I'm not a dba but a php programmer, so that I'm not an SQL pro. Now, I have searched in both programmers and dba stackexchange sites but the answers are too specific or not conclusive.

My question is very simple, I need to create a calendar. just a calendar, like Google calendar, with normal and recurring events.

Now to summarize what I have learn in my research about recurring events, appears to be 2 main schools:

  1. Create a "parent" event and an occurrences table with one row for each repetition of the event.
  2. Create an events table (1 row for a recurring event) and a second table to store repetition pasterns (generally 1 or 2 row per event).

There are good and bad things in each of the 2 solutions:

  1. Easy to query, easy to create exception (like changing only 1 occurrence in the series), easy to store complex patters, BUT will create a lot of rows, hard to export (ex iCal), easy to cause data integrity issues.
  2. Easy to store complex patterns, clean, easy to export, BUT difficult to query.

When a I say hard or easy to query, I mean to query for a specific time range. For example I want to query all events (or occurrences) for this month, having 2 Timestamps.

The complexity of the recurring events should also be very granular. For example, repeat every 2 months on the 2nd Saturday, or repeat every 2 weeks on Friday and Monday, or repeat every Friday to Monday of the first week of every other month.

To summarize I am creating a very basic task here and I'm sure there is a well know DB schema for this. Lets call it a best practice.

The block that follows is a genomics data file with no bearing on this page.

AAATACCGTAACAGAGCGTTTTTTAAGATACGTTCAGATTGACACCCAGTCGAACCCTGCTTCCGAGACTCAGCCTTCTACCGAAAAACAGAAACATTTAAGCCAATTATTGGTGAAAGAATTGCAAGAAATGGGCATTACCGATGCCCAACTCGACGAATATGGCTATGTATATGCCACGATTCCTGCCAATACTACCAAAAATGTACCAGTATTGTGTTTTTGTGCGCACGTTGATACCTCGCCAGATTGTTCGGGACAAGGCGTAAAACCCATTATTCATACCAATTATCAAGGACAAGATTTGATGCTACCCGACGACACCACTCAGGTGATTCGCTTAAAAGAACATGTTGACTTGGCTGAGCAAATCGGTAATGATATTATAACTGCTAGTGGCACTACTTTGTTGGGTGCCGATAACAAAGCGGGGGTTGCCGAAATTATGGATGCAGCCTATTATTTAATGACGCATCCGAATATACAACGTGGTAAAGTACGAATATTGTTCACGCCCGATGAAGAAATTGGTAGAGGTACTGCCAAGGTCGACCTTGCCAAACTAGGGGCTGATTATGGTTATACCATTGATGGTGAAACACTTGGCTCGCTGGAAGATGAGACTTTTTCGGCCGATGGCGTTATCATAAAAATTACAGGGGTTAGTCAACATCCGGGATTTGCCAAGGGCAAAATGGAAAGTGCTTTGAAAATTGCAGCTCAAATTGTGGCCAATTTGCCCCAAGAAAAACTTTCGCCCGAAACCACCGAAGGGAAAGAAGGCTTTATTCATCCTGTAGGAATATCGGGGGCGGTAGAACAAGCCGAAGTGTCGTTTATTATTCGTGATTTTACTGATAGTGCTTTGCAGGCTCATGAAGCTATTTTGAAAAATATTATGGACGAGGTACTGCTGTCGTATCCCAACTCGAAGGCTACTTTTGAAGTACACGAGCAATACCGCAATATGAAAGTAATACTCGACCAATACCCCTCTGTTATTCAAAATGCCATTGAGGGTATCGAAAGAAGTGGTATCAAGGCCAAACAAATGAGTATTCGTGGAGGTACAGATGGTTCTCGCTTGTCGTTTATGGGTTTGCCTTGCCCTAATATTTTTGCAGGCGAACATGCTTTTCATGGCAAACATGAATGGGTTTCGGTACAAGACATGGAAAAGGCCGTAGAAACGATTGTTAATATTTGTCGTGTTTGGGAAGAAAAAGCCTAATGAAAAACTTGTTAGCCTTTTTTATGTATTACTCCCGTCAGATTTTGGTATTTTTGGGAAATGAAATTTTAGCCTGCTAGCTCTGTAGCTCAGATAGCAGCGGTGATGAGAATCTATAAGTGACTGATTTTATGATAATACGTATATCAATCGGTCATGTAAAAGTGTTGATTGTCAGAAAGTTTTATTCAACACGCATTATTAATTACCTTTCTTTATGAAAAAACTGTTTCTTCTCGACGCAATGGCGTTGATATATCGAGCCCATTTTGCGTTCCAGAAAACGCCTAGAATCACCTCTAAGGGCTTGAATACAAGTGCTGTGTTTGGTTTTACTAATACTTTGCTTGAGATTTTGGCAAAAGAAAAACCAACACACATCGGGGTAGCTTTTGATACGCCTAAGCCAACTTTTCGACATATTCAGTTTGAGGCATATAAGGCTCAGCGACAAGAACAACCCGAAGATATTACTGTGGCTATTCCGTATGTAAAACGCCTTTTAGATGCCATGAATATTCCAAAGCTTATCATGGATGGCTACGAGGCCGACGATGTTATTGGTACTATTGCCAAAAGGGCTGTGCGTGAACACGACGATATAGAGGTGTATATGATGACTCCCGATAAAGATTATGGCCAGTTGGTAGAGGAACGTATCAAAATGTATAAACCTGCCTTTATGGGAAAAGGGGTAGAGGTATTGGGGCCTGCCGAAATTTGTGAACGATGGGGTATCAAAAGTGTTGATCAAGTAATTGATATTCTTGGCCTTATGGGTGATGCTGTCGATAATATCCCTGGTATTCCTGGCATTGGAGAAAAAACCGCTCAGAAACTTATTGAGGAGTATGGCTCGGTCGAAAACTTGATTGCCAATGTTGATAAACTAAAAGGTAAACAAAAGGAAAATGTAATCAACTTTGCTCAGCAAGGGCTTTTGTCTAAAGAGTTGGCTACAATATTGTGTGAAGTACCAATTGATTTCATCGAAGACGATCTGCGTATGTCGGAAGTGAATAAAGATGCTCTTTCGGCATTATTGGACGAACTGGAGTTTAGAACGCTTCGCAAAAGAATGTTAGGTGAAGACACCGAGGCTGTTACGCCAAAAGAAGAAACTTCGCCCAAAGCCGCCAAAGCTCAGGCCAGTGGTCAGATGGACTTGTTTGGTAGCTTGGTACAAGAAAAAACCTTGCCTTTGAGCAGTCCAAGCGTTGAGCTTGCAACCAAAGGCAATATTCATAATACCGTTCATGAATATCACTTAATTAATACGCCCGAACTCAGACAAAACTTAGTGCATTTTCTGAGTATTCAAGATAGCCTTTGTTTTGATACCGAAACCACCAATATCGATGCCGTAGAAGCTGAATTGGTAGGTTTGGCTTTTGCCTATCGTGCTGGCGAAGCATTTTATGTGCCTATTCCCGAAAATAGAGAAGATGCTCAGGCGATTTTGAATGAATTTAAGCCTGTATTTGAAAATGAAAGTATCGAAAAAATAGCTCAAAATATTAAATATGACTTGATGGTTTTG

So, what is the best Schema to create those events?

BTW: I use MySQL.

2 Answers 2


Separate the data from the processing. A database contains data; application code does the processing.

In your situation there are effectively two sets of data:

  • Raw data (especially for recurring events, such as "4pm every 3rd tues of the month until next June")
  • Calendar events, such as the the dozens of entries that the above item implies.

Consider starting with two tables, one for each of those. Then write the messy code that translates the definition of a recurring event into the individual entries. (Note: That is code, not SQL.)

Obviously, if there is the option to change a recurring event, there needs to be a way to make potentially massive changes to the second table. This implies an id for the recurring event that is stored in the second table. A FOREIGN KEY might be the way to go. (I prefer to do such myself.)

There are probably other tables, such as for 'normalizing' users, etc. (Do not normalize dates or datetimes.)

"What's scheduled for this afternoon?" That turns into a range query.

Hint: If something is ongoing (eg vacationing for 2 weeks), break it into multiple daily events (14, midnight to midnight) for the second table. Otherwise the SQL can get messy and inefficient.

How does all that feel?


This is just a suggestion which, while obviously not helping the OP, may help others with similar/analogous problems (won't fit as a comment).

You may also wish to consider using MySQL Events for your application. Depending on your app's functionality, they may provide a more elegant solution to a scheduling/calendar range of capabilities.

Check out the documentation here, and these sites (1, 2). I was looking at this recently and it's really quite powerful and can do a lot of the heavy lifting in the scheduling/polling area of this sort of programme.

  • that is definitely not what I'm looking for. this not even an answer to the question it self.
    – user58174
    Commented Feb 7, 2015 at 17:23

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